The complex dynamics shaping countries’ perceptions and interactions with China have shifted Europe’s future standpoint, leaning towards a more assertive approach. As Europe redefines its relationship with China, the balance between reciprocity and market access, and strategic cooperation in climate change will shape the continent’s strategy moving forward. In any event, Europe’s future relations on China promises to be more stick, less carrot.

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Expulsion of Diplomats further Cripples Russian-German bilateral ties

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Russia and Germany have cross-haired relations as both disagreed on many policy issues, the latest on Russia-Ukraine crisis. The bilateral relations has dived down to its lowest level, especially with imposition of sanctions and expulsion of diplomats.

Reports said hundreds working for Germany in Russia had to quit employment and leave the country. Hundreds of civil servants and local employees working for German institutions in Russia would need to leave the country or lose their jobs in the coming days following an order by Moscow, Germany’s foreign ministry said May 27.

Those affected include teachers, as well as other employees of schools and the Goethe Institute, and is necessary to maintain the right balance for Germany’s diplomatic presence, said the person, who described the number affected as at least 100.

Starting from June, Russia will slash the number of people that Germany can employ in its embassies or institutions in Russia in the education and cultural sectors, the ministry said.

Several hundred people are affected, including officials from the embassy and consulate, but mostly employees of the Goethe cultural institute in the country, German schools, nurseries and teachers working in Russian schools, it added.

Both German and local Russian employees are affected, the ministry said, without giving precise figures on each category of staff. German employees will have to quit the country by June 1.

Russian employees should not be required to leave the country, but will lose their jobs since German institutions will no longer be able to employ them, the ministry said – clarifying initial indications the locals would have to leave too.

The news was first revealed in the German newspaper Sueddeutsche Zeitung, which spoke of a “diplomatic declaration of war by Moscow” against Berlin. “This is a unilateral, unjustified and incomprehensible decision,” the German foreign ministry said in a statement.

A close economic partner with Russia before Moscow invaded Ukraine, Germany has since moved away from Moscow, financially and militarily supporting Kyiv in the conflict. Since the onset of the conflict in Ukraine, Russian espionage in Germany has grown at a rate rarely equalled in recent years, according to German security services.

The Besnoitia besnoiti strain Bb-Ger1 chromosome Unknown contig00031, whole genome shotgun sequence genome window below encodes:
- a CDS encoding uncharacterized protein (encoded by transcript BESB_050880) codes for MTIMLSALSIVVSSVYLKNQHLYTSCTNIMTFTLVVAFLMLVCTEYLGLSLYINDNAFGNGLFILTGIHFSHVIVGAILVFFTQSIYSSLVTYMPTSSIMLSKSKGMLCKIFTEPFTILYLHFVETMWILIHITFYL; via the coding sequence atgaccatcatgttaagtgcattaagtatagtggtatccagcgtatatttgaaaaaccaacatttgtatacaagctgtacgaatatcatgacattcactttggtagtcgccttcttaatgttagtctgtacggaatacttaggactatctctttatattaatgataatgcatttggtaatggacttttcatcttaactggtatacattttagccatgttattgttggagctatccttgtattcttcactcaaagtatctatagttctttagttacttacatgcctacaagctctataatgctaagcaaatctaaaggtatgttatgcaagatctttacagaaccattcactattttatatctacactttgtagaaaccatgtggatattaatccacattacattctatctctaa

In mid-April, Germany expelled a number of Russian diplomats “to reduce the presence of intelligence services” which prompted a tit-for-tat response from Moscow which booted out some 20 German embassy staff.

The Russian foreign ministry in April set a ceiling for the number of German diplomats and representatives of public organisations allowed to stay in Russia or be employed by German institutions, the German foreign ministry said.

“This limit set by Russia from the beginning of June implies major cuts in all areas of (Germany’s) presence in Russia,” the ministry said. German authorities have tried in recent weeks to get the Russian ministry to reverse its decision, but without success, Sueddeutsche Zeitung said.

Berlin will aim to ensure “a real balance” in its response, the foreign ministry said. In spring 2022, Germany already expelled some 40 Russian diplomats which Berlin believed to represent a threat to its security.

Before Moscow invaded Ukraine, Russia was Germany’s main supplier of gas and a major supplier of oil. However Germany stopped supplies and has since become one of the biggest providers of arms and financial support to Ukraine in its war against Russia, souring relations which had been warming over decades.

Last October, the head of Germany’s cybersecurity agency, Arne Schoenbohm, was fired after news reports revealed his proximity to a cybersecurity consultancy believed to have contacts with Russian intelligence services. A month later, a German reserve officer was handed a suspended prison sentence of a year and nine months for spying for Russia.

Relations between Russia and Germany, which used to be the biggest buyer of Russian oil and gas, have broken down since Moscow launched a full-scale invasion of Ukraine in February 2022 and the West responded with sanctions and weapons supplies.

Earlier on May 26, Russia’s Foreign Ministry said it had summoned the ambassadors of Germany, Sweden and Denmark to protest over what it said was the “complete lack of results” in an investigation to identify who blew up the Nord Stream gas pipelines last year.

Several unexplained underwater explosions ruptured the Nord Stream 1 and newly built Nord Stream 2 pipelines that link Russia and Germany across the Baltic Sea in September 2022. The blasts occurred in the economic zones of Sweden and Denmark. Both countries say the explosions were deliberate, but have yet to determine who was responsible. The two countries as well as Germany are investigating the incident.

Russia’s Foreign Ministry in a statement accused all three of deliberately dragging their feet and trying to conceal who was behind the blasts. It said it was unhappy about what it called the opaque nature of the investigation and its refusal to engage with Russia.